Whether it’s with insanely great cafeteria food, an indoor ferris wheel, or a rock climbing wall, some corporations are pulling out all the stops to make their employees happy, creative, and successful.
But there’s more to workplace creativity than a cruelty-free beef patty on a locally-sourced bun. To explore the less-delicious side of office life, we turned to one of the foremost experts on workplace psychology and author of The Progress Principle, Harvard’s Teresa Amabile. She’s found some surprising insights that might just make you rethink the way you work in your own office.
Pressure isn’t always a bad thing
Nobody (except maybe David Bowie or Freddie Mercury) likes being under pressure at work. There are emails filled with seemingly unrelated tasks, an avalanche of meetings featuring long-winded speakers, and a never-ending pile of paperwork on your desk. At the end of the day, you might go home exhausted and unhappy — and still not feel like you accomplished all that much. Amabile agrees that this type of pressure, which she likens to “being on a treadmill” is terrible. It’s negative for creativity and creates an unhappy office.
However, there’s another type of pressure that can actually be positive. Amabile explains:
“We call it 'being on a mission.' There are times when we’re working on something when we’re not fragmented and distracted. When we’re entirely focused on one urgent problem. It could be a big one, and it could be consuming us for many hours of the day, but if we’re able to focus on that, if we’re able to understand why it’s important, why the urgency exists, we can be extraordinarily creative under those conditions.”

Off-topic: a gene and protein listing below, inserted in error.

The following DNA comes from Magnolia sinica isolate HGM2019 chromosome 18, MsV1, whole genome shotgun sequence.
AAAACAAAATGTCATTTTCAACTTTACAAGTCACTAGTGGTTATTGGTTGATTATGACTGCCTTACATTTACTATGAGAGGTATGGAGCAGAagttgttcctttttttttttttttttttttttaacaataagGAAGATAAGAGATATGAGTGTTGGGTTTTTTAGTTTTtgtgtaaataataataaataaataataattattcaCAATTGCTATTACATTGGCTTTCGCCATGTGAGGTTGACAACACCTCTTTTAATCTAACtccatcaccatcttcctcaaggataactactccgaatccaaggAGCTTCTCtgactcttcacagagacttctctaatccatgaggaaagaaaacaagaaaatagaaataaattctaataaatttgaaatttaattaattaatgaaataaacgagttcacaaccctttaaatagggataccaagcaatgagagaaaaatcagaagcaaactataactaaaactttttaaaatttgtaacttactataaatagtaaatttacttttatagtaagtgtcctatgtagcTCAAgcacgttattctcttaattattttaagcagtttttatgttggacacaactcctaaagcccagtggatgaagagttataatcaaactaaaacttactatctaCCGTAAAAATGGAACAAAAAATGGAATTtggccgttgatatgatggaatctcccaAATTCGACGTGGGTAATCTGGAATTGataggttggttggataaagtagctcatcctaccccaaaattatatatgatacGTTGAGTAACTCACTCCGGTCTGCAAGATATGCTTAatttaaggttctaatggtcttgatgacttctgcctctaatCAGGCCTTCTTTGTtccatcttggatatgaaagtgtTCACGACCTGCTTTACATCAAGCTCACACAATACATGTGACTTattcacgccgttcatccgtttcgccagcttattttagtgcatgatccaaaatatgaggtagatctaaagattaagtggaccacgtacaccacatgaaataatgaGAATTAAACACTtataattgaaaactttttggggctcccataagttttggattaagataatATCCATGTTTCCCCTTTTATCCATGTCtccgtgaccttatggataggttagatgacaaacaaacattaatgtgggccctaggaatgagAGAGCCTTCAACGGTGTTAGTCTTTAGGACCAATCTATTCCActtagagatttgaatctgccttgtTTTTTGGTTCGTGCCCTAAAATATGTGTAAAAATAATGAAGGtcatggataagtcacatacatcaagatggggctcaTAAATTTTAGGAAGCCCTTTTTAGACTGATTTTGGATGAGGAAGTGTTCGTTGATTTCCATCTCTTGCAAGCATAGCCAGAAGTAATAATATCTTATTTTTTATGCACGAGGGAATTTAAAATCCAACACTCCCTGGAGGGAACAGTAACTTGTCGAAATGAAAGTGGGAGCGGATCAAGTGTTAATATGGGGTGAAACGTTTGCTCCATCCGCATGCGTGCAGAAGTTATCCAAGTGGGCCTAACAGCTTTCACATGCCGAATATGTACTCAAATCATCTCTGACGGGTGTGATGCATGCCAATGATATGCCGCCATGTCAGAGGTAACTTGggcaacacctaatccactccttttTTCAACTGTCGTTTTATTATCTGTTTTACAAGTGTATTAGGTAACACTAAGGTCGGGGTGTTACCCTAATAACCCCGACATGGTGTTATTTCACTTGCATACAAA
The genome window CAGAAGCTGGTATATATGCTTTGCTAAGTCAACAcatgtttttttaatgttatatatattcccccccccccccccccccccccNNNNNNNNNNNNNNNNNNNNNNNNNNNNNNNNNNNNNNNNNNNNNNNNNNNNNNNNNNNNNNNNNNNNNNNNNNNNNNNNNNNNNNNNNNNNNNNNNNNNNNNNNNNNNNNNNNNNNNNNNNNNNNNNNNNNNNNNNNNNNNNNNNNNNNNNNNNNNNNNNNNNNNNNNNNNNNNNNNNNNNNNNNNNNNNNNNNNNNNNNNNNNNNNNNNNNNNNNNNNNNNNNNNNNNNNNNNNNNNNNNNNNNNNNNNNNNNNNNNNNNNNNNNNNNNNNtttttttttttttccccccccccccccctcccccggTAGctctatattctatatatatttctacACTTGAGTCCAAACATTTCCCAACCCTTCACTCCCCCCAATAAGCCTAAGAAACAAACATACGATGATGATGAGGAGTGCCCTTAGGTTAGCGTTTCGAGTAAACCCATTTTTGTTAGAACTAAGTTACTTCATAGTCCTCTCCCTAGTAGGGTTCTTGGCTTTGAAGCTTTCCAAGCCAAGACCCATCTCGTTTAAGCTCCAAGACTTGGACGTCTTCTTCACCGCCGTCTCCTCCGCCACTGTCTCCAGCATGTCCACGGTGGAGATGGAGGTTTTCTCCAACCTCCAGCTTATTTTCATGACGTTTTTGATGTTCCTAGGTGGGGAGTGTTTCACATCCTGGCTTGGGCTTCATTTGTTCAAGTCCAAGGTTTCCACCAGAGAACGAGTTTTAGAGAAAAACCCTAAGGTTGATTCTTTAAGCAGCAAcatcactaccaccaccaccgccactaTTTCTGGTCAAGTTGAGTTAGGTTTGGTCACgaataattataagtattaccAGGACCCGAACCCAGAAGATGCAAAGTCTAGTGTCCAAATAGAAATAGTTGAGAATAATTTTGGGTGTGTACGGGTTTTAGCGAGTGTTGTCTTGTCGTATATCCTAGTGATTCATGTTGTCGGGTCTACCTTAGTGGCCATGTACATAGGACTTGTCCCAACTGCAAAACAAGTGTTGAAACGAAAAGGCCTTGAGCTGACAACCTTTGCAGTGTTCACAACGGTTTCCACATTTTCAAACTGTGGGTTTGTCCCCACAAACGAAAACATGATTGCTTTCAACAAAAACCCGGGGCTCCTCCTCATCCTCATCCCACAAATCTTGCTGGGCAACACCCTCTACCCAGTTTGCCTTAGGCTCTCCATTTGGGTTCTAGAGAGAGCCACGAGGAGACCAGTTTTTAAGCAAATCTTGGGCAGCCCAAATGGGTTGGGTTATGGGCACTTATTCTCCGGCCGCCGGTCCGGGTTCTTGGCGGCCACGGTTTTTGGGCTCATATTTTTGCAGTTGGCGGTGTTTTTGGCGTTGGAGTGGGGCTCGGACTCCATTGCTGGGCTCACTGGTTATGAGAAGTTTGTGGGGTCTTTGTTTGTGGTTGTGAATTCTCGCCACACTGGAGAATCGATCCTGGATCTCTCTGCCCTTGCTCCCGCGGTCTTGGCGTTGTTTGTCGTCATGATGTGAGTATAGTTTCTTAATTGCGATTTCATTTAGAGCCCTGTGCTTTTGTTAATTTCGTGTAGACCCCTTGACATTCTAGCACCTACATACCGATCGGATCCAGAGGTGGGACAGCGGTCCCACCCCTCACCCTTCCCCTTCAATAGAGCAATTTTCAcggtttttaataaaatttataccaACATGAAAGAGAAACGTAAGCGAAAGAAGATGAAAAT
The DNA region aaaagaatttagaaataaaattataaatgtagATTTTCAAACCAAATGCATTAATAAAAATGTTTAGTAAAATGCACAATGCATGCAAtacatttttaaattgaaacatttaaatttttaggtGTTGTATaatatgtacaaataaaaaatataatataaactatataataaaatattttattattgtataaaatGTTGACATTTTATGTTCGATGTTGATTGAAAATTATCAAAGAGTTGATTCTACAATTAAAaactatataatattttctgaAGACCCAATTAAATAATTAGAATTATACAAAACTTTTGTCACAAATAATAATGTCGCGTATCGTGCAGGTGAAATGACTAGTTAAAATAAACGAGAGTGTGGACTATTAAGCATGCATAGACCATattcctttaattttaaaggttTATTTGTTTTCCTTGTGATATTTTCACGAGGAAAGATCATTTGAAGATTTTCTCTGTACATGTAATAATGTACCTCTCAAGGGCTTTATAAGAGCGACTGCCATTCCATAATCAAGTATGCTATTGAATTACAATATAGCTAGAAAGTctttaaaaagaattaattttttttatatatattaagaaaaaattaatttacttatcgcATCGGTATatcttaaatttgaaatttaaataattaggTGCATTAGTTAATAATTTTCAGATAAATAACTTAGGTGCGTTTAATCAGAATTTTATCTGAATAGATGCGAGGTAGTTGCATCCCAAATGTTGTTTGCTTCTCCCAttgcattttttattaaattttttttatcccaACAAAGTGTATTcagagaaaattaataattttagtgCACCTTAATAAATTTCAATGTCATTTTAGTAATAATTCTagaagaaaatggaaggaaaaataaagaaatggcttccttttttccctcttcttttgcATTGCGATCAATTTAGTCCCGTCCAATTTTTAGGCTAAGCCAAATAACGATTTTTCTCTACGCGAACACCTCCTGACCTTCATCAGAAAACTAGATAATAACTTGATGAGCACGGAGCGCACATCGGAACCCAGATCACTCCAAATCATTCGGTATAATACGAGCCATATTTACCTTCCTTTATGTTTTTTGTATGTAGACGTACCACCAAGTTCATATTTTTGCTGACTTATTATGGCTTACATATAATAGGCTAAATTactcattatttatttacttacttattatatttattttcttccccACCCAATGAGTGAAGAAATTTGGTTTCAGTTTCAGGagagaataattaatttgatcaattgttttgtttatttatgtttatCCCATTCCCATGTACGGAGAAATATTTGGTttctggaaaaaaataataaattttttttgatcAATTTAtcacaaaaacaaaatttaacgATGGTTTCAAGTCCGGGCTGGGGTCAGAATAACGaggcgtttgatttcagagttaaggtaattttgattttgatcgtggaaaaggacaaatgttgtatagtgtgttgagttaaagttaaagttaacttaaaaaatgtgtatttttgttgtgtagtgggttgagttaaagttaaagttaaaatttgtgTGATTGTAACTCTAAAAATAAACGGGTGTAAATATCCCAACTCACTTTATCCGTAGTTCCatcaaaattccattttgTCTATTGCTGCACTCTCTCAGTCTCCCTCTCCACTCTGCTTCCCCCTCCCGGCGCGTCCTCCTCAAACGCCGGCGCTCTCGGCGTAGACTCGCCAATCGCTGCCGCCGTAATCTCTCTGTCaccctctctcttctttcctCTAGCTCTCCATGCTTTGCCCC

Think of the Apollo 13 missions, where the ground control workers were under a huge time crunch to come up with solutions for the astronauts. With blinders on to anything outside the moment, the pressure actually contributed to a successful mission.
People Work Better If They Believe in What They’re Doing
A huge salary, a company car, and a great cafeteria aren’t nearly as important as one simple thing: whether or not employees believe in the work they’re doing.
Amabile’s research, which collected over 12,000 daily diaries of people working in a variety of industries, showed that people were happiest when they made progress on work they cared about and believed in. Once they were happy and satisfied, they were much more creative and successful.
So if you’re feeling unmotivated because you’re just moving numbers around for a company you don’t care about, you might want to move numbers around for a company you do care about.
Upper Management Isn’t THAT important
When you think about creating a culture of workplace creativity and innovation, the first person you think about is usually the CEO: Steve Jobs at Apple, Jeff Bezos at Amazon, they made their workplace creative and successful, right?
Well, partly. Amabile says that upper management can help shape an office. If they give their employees clear goals and the right level of autonomy, they'll be able to do their best work.
But what’s happening at the top isn’t as important as what’s happening at the middle, according to Amabile.
“What upper management does matters, but the actions of your immediate supervisor and your colleagues that you work closely with, that matters more on a day to day basis. They have a larger impact on your experience of the workday, and therefore, your ability to be creative and productive, in your work.”
Validation, emotional support, collaboration, all of these are extremely important to someone’s work life, and these all come from someone’s immediate colleagues. Mark Zuckerberg might be a great CEO, but whether or not you get along with the person in the next cubicle is going to affect the way you work in a far more profound way.